“A lot of the time, people will find devices that they're unfamiliar with. So I recommend checking that every month and kicking off devices that aren’t yours,” she said.
Those kinds of conversations and actions should be the norm, Stucker said.
Although no one knows what the future holds, Stucker said it’s likely many people will continue working and learning remotely, or move to a hybrid model. That extends to every facet of how we communicate or share information, from ordering food through mobile apps to virtual doctor appointments. None of it will just go away, he said.
“This is a good time for us all to think about the increased importance of cybersecurity, and the increased importance of protecting your identity, and being online safely and smartly,” Stucker said. “It's time to plan this way for the future, not just for work or school, but for your whole life.”
Simple tips to stay cybersecure
- Create a strong password and don’t reuse it
- Use a password manager
- Use multifactor authentication (MFA) when available
- Use the campus VPN to access university resources while off-campus
- Watch for phishing emails and other scams (e.g., text messages, phone calls)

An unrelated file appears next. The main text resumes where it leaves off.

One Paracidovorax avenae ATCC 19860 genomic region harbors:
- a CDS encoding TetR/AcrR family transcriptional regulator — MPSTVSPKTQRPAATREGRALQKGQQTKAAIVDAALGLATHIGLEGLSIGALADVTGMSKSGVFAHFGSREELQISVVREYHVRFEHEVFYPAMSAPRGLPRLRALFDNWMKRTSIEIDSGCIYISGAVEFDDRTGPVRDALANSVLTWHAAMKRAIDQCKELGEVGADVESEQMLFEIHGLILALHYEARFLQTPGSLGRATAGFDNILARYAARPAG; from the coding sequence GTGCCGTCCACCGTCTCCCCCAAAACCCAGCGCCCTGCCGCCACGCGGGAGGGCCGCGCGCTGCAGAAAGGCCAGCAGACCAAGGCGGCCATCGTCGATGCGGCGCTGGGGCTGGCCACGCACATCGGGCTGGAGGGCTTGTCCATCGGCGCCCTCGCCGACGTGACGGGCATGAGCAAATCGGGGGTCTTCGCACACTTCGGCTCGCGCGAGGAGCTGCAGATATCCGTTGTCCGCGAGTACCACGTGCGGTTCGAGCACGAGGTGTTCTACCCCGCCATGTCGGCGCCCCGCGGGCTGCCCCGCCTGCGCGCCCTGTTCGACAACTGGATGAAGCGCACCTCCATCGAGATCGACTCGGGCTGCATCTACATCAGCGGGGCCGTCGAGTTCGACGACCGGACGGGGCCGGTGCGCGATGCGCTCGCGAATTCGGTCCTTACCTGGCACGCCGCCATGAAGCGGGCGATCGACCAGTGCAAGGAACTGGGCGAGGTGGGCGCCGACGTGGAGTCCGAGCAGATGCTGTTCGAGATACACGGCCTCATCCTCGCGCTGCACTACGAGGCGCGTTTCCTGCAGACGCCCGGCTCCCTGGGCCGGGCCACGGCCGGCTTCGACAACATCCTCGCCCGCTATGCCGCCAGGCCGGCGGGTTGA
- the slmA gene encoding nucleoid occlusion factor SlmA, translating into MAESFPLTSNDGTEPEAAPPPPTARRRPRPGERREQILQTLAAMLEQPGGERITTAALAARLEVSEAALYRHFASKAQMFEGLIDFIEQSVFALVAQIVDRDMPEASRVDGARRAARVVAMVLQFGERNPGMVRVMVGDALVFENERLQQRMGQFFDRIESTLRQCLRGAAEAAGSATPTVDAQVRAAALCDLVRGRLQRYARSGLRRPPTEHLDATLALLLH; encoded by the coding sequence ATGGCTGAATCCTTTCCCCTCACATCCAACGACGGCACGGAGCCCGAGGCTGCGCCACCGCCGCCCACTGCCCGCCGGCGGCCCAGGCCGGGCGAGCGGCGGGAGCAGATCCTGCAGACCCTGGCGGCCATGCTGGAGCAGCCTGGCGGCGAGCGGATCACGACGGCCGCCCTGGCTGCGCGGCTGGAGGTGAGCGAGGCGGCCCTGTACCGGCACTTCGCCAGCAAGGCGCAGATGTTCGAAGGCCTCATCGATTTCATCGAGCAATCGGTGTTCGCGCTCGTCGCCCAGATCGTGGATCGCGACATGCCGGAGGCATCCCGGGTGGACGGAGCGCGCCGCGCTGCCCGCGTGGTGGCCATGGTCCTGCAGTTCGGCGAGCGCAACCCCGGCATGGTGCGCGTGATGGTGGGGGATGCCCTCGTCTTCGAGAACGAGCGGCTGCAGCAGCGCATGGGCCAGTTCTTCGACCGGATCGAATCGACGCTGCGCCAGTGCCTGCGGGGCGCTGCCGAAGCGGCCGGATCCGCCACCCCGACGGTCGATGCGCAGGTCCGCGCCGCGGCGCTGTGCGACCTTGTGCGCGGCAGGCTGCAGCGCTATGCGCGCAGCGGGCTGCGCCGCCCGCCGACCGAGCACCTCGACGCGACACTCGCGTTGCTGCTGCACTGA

- Tell your colleagues about phishing emails you’ve received — you might prevent them from clicking on one
- Send and store restricted and sensitive data properly
- Be cautious about the personal information you share on social media and don’t geotag your posts
- Make sure your home network is secure, and check for unknown devices
- Read the university’s information security policies and rules
- Take the ISO’s security awareness training
Learn more: Cybersecurity Awareness Month
Cybersecurity Awareness Month (CSAM) is an annual initiative sponsored by the Department of Homeland Security and National Cyber Security Alliance to ensure people have the resources they need to stay safer and more secure online. This year’s theme is “Do your part. Be cyber smart.”
This October, please consider taking a few moments to visit the Information Security Office’s CSAM website and check up on your cyber hygiene. Topics include:
Meet the computer forensics experts who investigate the U's cybersecurity incidents.